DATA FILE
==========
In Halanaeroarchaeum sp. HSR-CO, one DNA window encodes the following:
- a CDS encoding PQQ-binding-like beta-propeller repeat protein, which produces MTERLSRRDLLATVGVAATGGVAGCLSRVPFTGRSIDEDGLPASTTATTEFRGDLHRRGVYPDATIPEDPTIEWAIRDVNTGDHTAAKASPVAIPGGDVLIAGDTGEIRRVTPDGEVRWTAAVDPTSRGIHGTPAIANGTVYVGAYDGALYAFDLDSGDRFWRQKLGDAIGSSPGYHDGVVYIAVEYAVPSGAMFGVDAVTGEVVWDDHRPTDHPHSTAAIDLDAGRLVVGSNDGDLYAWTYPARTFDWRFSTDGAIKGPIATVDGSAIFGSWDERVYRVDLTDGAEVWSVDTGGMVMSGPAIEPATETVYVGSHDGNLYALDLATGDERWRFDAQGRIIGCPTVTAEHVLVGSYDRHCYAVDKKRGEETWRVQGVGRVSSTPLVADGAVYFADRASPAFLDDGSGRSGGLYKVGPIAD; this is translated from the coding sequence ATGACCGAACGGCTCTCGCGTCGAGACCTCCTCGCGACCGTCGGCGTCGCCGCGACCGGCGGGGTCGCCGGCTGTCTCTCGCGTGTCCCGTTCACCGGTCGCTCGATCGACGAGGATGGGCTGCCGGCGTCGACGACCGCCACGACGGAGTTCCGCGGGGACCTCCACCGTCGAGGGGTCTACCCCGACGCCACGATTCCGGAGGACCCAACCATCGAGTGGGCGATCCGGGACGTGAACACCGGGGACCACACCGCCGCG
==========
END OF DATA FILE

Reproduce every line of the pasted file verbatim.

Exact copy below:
In Halanaeroarchaeum sp. HSR-CO, one DNA window encodes the following:
- a CDS encoding PQQ-binding-like beta-propeller repeat protein, which produces MTERLSRRDLLATVGVAATGGVAGCLSRVPFTGRSIDEDGLPASTTATTEFRGDLHRRGVYPDATIPEDPTIEWAIRDVNTGDHTAAKASPVAIPGGDVLIAGDTGEIRRVTPDGEVRWTAAVDPTSRGIHGTPAIANGTVYVGAYDGALYAFDLDSGDRFWRQKLGDAIGSSPGYHDGVVYIAVEYAVPSGAMFGVDAVTGEVVWDDHRPTDHPHSTAAIDLDAGRLVVGSNDGDLYAWTYPARTFDWRFSTDGAIKGPIATVDGSAIFGSWDERVYRVDLTDGAEVWSVDTGGMVMSGPAIEPATETVYVGSHDGNLYALDLATGDERWRFDAQGRIIGCPTVTAEHVLVGSYDRHCYAVDKKRGEETWRVQGVGRVSSTPLVADGAVYFADRASPAFLDDGSGRSGGLYKVGPIAD; this is translated from the coding sequence ATGACCGAACGGCTCTCGCGTCGAGACCTCCTCGCGACCGTCGGCGTCGCCGCGACCGGCGGGGTCGCCGGCTGTCTCTCGCGTGTCCCGTTCACCGGTCGCTCGATCGACGAGGATGGGCTGCCGGCGTCGACGACCGCCACGACGGAGTTCCGCGGGGACCTCCACCGTCGAGGGGTCTACCCCGACGCCACGATTCCGGAGGACCCAACCATCGAGTGGGCGATCCGGGACGTGAACACCGGGGACCACACCGCCGCG